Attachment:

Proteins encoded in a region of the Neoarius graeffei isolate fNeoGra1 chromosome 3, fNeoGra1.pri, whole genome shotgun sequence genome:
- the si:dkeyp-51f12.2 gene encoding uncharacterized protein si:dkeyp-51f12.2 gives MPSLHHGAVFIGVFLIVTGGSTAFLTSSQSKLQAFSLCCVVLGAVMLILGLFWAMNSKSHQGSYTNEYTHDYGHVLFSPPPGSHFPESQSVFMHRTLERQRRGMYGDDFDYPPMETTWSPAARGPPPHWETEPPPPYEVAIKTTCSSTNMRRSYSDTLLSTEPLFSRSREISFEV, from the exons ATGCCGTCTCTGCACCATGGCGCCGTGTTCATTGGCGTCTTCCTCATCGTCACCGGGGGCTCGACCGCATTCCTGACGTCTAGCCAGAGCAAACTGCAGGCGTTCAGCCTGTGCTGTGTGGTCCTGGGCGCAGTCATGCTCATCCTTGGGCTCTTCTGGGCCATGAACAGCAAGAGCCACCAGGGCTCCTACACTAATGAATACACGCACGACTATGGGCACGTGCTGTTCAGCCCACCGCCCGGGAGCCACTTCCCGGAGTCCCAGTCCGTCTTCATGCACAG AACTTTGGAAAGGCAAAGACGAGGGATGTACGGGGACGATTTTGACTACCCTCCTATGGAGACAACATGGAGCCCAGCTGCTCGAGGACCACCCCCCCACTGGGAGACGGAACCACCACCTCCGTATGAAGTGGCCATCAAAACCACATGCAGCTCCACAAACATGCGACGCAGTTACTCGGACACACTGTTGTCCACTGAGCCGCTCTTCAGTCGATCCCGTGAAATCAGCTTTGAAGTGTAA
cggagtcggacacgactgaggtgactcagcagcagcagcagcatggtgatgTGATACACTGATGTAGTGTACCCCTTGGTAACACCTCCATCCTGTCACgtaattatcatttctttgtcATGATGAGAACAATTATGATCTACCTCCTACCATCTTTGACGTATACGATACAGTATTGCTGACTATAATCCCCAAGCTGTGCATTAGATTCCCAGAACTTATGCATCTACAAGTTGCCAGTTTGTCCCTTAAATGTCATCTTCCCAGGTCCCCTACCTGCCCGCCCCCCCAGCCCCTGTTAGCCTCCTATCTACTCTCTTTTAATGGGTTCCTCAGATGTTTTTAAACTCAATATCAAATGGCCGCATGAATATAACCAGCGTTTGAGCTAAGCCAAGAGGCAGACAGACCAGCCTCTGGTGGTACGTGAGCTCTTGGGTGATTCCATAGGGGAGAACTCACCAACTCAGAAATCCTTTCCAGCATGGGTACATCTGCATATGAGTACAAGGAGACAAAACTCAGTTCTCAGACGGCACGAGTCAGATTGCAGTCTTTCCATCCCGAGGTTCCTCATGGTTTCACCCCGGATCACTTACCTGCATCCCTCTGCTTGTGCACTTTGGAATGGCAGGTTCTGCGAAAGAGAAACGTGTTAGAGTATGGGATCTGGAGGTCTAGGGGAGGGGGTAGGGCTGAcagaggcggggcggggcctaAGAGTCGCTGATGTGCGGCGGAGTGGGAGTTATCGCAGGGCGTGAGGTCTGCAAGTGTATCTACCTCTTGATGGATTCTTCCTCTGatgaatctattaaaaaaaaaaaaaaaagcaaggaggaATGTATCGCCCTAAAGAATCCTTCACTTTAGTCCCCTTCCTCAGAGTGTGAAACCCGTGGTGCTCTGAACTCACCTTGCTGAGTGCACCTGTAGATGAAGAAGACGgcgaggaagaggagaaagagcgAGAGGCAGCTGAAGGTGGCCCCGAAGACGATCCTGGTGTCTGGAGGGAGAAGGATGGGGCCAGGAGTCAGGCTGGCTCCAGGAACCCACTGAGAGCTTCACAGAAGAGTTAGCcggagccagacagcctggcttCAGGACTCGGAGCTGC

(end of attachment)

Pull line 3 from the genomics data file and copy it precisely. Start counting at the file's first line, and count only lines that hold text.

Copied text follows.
cggagtcggacacgactgaggtgactcagcagcagcagcagcatggtgatgTGATACACTGATGTAGTGTACCCCTTGGTAACACCTCCATCCTGTCACgtaattatcatttctttgtcATGATGAGAACAATTATGATCTACCTCCTACCATCTTTGACGTATACGATACAGTATTGCTGACTATAATCCCCAAGCTGTGCATTAGATTCCCAGAACTTATGCATCTACAAGTTGCCAGTTTGTCCCTTAAATGTCATCTTCCCAGGTCCCCTACCTGCCCGCCCCCCCAGCCCCTGTTAGCCTCCTATCTACTCTCTTTTAATGGGTTCCTCAGATGTTTTTAAACTCAATATCAAATGGCCGCATGAATATAACCAGCGTTTGAGCTAAGCCAAGAGGCAGACAGACCAGCCTCTGGTGGTACGTGAGCTCTTGGGTGATTCCATAGGGGAGAACTCACCAACTCAGAAATCCTTTCCAGCATGGGTACATCTGCATATGAGTACAAGGAGACAAAACTCAGTTCTCAGACGGCACGAGTCAGATTGCAGTCTTTCCATCCCGAGGTTCCTCATGGTTTCACCCCGGATCACTTACCTGCATCCCTCTGCTTGTGCACTTTGGAATGGCAGGTTCTGCGAAAGAGAAACGTGTTAGAGTATGGGATCTGGAGGTCTAGGGGAGGGGGTAGGGCTGAcagaggcggggcggggcctaAGAGTCGCTGATGTGCGGCGGAGTGGGAGTTATCGCAGGGCGTGAGGTCTGCAAGTGTATCTACCTCTTGATGGATTCTTCCTCTGatgaatctattaaaaaaaaaaaaaaaagcaaggaggaATGTATCGCCCTAAAGAATCCTTCACTTTAGTCCCCTTCCTCAGAGTGTGAAACCCGTGGTGCTCTGAACTCACCTTGCTGAGTGCACCTGTAGATGAAGAAGACGgcgaggaagaggagaaagagcgAGAGGCAGCTGAAGGTGGCCCCGAAGACGATCCTGGTGTCTGGAGGGAGAAGGATGGGGCCAGGAGTCAGGCTGGCTCCAGGAACCCACTGAGAGCTTCACAGAAGAGTTAGCcggagccagacagcctggcttCAGGACTCGGAGCTGC